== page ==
One of the promises of mechanical keyboards is that, with enough tinkering, you can theoretically create your perfect typing device.
Of course, many enthusiasts will tell you there’s no such thing as the “perfect board,” and that knowing that the quest to create one will be interminable is actually a large part of the charm. Swapping out stabilizers, mixing up switches, trying different dampening devices, and getting the occasional solder burn is what mechanical keyboards are all about, they’ll say.
But there are also plenty of people who want to enjoy the numerous advantages of a mechanical keyboard without all of that fuss. People who might want to change their switches or keycaps down the road, but definitely don’t want to wrangle a soldering iron. For those people, the selection of keyboards with hot-swappable switches has absolutely exploded in recent years, and Keychron is one of the companies leading the charge with a OnePlus-like credo: high-quality offerings at reasonable price points.
The latest addition to Keychron’s now expansive (and ever-growing) lineup is its first QMK-compatible board, the fittingly named, Q1. It’s a 75 percenter, so you lose the numpad of a full-sized keyboard, but unlike many 75s where all the keys are right next to one another, the arrow keys are offset a little on the Q1, which I prefer. It’s built like a tank, can be shipped fully assembled or not, is designed to be taken apart (but needn’t be ever if that’s not your thing), and can be heavily customized on the software front thanks to support for remapping software QMK and VIA.
At its $169.99 price point (or $149.99 if you forgo the switches and caps with a “barebone” version), the Q1 is one of the best mechanical keyboards I’ve ever used. Usually, this sort of typing experience and depth of customization options cost a whole lot more. And perhaps most tellingly, the Q1 has made me seek out excuses to type more because that’s how enjoyable it is to use.
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Switch it up
The Q1 comes fully assembled (ANSI layout), or in two barebone iterations (one ANSI, one ISO layout). If you’ve got a ton of compatible switches (the Q1’s PCB supports both 3- and 5-pin MX mechanical switches) and heaps of keycaps you may want to save the $20, but that’s a bargain for a full set of each.
Assembled boards come in black, blue, or gray aluminum, with Gateron Phantom red (linear), blue (clicky), or brown (tactile) switches and double-shot ABS keycaps installed (though I received PBT keycaps with my pre-production tester unit). I tested a fully assembled board with brown switches installed, but tried the blue and reds, too.
The standard keycaps are majority white, with modifier keys and F5 through F8 keys matched to the color of the keyboard (black on the black, blue on the blue, etc.). Keychron also sells more than a dozen other keycap sets (all dye-sublimated and PBT) for $40 each, along with three kinds of plate (brass, polycarbonate, and FR4). Any accessories you buy with a board can be shipped with it at no additional expense, and considering the height of the Q1, I’d suggest getting one of Keychron’s resin or wooden wrist rests to go with it.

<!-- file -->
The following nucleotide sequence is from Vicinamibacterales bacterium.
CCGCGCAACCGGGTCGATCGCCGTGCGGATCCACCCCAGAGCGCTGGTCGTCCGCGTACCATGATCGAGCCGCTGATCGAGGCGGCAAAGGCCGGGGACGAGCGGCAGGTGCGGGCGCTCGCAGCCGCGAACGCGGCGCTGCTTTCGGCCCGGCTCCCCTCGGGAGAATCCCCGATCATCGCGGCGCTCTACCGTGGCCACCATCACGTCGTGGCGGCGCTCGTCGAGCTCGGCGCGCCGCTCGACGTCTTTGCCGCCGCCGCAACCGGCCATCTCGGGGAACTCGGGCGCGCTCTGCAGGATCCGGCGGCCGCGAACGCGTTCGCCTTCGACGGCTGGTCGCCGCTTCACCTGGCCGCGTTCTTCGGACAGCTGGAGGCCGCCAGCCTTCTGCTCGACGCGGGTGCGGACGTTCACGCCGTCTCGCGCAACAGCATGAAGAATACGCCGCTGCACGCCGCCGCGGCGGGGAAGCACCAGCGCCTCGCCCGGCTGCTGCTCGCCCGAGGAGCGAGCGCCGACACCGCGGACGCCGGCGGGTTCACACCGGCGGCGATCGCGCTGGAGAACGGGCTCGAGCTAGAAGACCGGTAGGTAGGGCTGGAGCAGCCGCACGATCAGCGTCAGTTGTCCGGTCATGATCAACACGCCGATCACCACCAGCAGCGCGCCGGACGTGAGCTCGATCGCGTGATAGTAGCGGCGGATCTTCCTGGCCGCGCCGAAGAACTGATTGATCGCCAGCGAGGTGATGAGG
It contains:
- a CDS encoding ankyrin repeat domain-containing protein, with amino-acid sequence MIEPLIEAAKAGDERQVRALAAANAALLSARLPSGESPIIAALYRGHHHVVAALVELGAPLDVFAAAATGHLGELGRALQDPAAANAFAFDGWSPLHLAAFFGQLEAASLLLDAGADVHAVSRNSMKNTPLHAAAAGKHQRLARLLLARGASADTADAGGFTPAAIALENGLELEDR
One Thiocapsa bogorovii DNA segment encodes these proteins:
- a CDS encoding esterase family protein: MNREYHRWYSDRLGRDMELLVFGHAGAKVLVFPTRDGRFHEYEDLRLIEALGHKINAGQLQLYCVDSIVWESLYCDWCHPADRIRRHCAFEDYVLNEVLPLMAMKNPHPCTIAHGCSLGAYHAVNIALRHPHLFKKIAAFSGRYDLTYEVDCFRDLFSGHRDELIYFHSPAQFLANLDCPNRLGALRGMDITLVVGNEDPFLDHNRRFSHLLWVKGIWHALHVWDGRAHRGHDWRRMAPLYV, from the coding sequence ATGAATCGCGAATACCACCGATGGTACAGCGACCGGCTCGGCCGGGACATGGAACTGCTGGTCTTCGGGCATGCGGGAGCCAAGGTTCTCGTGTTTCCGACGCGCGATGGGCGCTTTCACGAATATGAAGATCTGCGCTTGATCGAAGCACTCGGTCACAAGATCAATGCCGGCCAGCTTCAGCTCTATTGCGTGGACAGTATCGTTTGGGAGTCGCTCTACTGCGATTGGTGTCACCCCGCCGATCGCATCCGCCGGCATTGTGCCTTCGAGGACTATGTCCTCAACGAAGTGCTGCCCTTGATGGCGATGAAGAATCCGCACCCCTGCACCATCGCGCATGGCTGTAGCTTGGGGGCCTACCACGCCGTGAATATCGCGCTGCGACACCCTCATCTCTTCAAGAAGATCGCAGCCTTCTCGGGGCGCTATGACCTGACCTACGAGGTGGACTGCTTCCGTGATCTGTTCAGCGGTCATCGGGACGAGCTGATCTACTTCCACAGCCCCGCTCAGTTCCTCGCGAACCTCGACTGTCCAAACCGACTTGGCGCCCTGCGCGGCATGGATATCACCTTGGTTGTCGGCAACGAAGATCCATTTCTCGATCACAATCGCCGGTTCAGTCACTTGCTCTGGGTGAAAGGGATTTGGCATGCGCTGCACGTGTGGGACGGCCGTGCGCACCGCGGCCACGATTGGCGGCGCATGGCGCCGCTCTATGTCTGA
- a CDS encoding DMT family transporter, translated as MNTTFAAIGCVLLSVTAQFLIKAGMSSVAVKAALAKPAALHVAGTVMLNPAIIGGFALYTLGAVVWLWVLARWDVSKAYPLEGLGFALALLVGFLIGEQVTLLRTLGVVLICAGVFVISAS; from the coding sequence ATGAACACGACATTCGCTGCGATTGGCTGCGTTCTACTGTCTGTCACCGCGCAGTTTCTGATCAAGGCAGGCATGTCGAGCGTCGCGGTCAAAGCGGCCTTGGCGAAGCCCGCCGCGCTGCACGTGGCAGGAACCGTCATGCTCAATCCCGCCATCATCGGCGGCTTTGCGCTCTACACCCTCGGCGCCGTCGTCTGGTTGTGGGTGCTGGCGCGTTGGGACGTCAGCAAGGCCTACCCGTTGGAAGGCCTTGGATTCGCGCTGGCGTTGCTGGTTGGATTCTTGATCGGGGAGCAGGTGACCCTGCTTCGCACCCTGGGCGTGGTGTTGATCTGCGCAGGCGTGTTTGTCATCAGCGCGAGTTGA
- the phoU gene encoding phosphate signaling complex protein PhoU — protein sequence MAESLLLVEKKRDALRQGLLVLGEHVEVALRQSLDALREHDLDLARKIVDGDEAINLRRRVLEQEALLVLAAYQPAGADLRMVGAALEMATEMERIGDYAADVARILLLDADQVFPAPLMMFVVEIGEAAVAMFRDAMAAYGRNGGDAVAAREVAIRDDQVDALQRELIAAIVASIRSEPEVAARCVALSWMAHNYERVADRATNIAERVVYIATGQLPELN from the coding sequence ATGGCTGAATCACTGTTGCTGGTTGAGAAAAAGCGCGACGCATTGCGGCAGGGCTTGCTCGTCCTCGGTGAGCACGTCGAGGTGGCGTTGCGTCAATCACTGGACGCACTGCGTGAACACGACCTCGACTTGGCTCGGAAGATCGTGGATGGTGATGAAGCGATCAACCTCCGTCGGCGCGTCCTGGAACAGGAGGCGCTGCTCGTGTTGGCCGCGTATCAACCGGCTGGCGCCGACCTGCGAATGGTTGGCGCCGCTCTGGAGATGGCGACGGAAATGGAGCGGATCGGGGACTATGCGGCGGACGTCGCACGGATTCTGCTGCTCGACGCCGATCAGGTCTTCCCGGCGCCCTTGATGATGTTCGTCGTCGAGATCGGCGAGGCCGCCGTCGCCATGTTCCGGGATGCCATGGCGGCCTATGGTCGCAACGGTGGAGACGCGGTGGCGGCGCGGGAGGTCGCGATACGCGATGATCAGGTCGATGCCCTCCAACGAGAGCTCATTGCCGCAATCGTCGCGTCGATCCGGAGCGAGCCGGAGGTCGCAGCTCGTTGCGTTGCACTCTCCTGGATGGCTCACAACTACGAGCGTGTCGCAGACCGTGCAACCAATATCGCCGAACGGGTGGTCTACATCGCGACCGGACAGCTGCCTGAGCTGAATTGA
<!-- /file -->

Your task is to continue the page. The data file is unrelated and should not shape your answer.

Gateron made the Phantom switches for the Q1 especially, and each has an LED built-in, so if you’re the sort who likes your keyboard to mimic a disco, it’s going to have an overarching hue that matches the color of the switches you’re using. The red switches glowed red, the brown were more coffee-hued, and the blue took on a gorgeous ocean-like palette. The LEDs are also “south-facing,” which is to say, they face the user. You can toggle lighting on or off with Fn + Tab, cycle through the patterns with Fn + Q or A, and adjust the brightness or speed of animations with other key combos.
Which color switch you choose will depend on what sort of feel and sound you like. This is the sort of thing you need to try before you buy, so find a keyboard enthusiast (or store) near you where you can work out your allegiance. I enjoyed the tactile browns the most because I like a little physical feedback but want a quieter experience than the clicky blues offer. The linear action of the reds left me cold, but hey, you do you, keyboard boo.
That play from the plate feels great under the fingers and adds to the Q1’s decidedly high-end feel.
The Phantom switches are also pre-lubricated (which saves you from doing it yourself), as are the screw-in stabilizers (which can be swapped out for Cherry or Durock ones, if you so wish), and whichever switches you favor, you can look forward to consistent sound across the Q1 thanks to the gasket-mount design that sees the plate float and offer give of up to 2.5mm (though you really have to be pounding the keys to see the movement).
That play from the plate feels great under the fingers and adds to the Q1’s decidedly high-end feel. Plus, thanks to the space in the case, there’s a resonance to the typing sound that I love (check out the video from Keychron below). However, if the Q1’s too noisy for you, there’s additional foam in the box you can use to dampen things even further.